Assignment 2 – Part B: Reflective critical analysis.
My view of the leadership role of the teacher librarian (TL) has changed dramatically since beginning my studies in ETL504. In my blog for Assignment 1 my view of the leadership role was mostly confined to the TL being a collaborator (Walter & Weisberg, 2011) and supporting the teaching staff to fulfil their roles within the classroom. Whilst I still feel this is a very important role and is crucial to the success of the TL particularly in term of establishing their credibility with other staff members (Haycock, 2007), and of great benefit to students (Lamb, 2011), I have advanced to see the TL as a leader in their own right, as opposed to a support person. As Combes (2006) points out, one of the major challenges for TLs of the 21st century is to establish themselves as leaders.
The leadership role of the TL encompasses many different areas. Asserting themselves as a proactive member of staff who requires their share of the school budget (Walter & Weisberg, 2011) is an area that cannot be overlooked. Of course in order for any school library to operate smoothly, its leader must understand and be competent in the day to day operation of the school library (Lamb, 2011), from the simplest tasks to the most complex. TLs also need to play a leadership role in promoting their library to the outside school community (Walter &Weisberg, 2011). Establishing themselves as the “go to” person in matters of curriculum change and development (O’Connell, 2011) and providing access to relevant information (Lamb, 2011) is a role where the TL can quickly gain credibility and support from the teaching staff. Perhaps the most multi-level role in my view is that of the TL as a curriculum expert who is up to date with latest technology (O’Connell, 2011). With the Australian Curriculum constantly evolving and changing (ACARA, 2013) this is a role that will require an innovative leader who is dedicated to promoting the vision of the library’s programs ( Lamb, 2011). Ongoing staff professional development will always be an important part of the TL’s role (Walter & Weisberg, 2011), to lead staff through the educational and technological changes of the 21st century.
Suitable leadership styles for a TL to adopt are many and varied. These include authentic and transparent leadership styles that encourages openness in sharing information to make crucial decisions, ethical leadership that models appropriate conduct to followers (Combes, 2006) and transformational leadership styles that “transform” follower’s behaviour to achieve the common goals of the organisation (Avolio et al, 2009). However regardless of the leadership style of the TL, earning the trust of your staff or team (Browning, 2007) is one of the most important factors that has stood out to me. In order for any major change within an organisation to be successful, staff must believe that their leader has their best interests at heart. This will ensure they can then make a smooth transition from the “known’ into the “unknown”.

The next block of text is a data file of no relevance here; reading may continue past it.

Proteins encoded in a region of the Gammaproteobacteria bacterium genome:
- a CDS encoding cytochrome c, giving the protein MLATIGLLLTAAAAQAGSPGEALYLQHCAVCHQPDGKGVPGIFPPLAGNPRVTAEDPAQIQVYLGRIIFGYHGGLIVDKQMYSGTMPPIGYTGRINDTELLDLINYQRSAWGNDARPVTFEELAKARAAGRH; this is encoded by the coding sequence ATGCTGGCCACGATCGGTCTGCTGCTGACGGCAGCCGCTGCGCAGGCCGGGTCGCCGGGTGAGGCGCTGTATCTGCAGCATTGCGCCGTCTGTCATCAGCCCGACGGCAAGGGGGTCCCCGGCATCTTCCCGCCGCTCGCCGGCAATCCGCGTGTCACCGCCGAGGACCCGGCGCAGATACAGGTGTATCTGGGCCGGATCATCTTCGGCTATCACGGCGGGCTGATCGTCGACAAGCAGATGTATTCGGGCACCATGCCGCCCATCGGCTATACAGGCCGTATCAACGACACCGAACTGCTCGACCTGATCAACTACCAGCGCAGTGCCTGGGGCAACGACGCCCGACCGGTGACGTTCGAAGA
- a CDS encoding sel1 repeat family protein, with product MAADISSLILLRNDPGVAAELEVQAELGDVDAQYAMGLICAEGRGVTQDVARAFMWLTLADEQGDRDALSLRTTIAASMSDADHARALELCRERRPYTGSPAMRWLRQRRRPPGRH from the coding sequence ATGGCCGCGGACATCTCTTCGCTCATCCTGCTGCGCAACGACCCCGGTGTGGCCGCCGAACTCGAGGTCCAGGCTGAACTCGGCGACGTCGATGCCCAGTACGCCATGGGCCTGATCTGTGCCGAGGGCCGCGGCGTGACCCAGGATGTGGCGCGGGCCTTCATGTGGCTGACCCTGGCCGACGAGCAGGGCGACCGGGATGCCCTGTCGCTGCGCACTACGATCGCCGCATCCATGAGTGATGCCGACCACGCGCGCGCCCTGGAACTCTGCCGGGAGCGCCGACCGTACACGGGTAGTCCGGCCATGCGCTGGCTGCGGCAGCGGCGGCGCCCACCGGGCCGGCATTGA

I dare to dream that if the day should come that I am fortunate enough to be in charge of my own library that I will become known as a “transformational leader” who motivates and empowers their staff (Avolio et al, 2009). My goal is to establish a library that is the central hub of the school (Combes, 2006) and a learning centre that will encourage and create digital citizens (O’Connell, 2012) of the 21st century who become lifelong learners.
Avolio, B.J., Walumbwa, F. O., & Weber, T.J., (2009). Leadership: Current Theories, Research, and Future Directions. Published in Annual Review of Psychology 60, pp. 421-449; doi:10.1146/annurev.psych.60.110707.163621. from http://psych.annualreviews.org
Combes, B. (2006) Challenges for teacher librarianship in the 21st century: Part 3 – Status and role. Paper presented at the Libraries linking learning and literacies conference, South Africa, 8-11 August 2006.
Haycock, K. (2007). Collaboration: Critical success factors for student learning. School Libraries Worldwide, 13(1), 25-35.
Lamb, A. (2011). Bursting with potential: Mixing a media specialist’s palette. Techtrends:Linking research & practice to improve learning, 55(4), 27-36.
O’Connell, J. (2011). Learning without frontiers. Access, 26(1), 4-7. Retrieved from http://www.asla.org.au/publications/access/access-commentaries/school-libraries-and-meta-literacy.aspx
The Australian Curriculum Assessment and Reporting Authority (ACARA). (2013). Retrieved from http://www.australiancurriculum.edu.au/
Walter, V. & Weisberg, H. (2011) Being indispensable: A school librarian’s guide to becoming an invaluable leader. ALA Editions:Chicago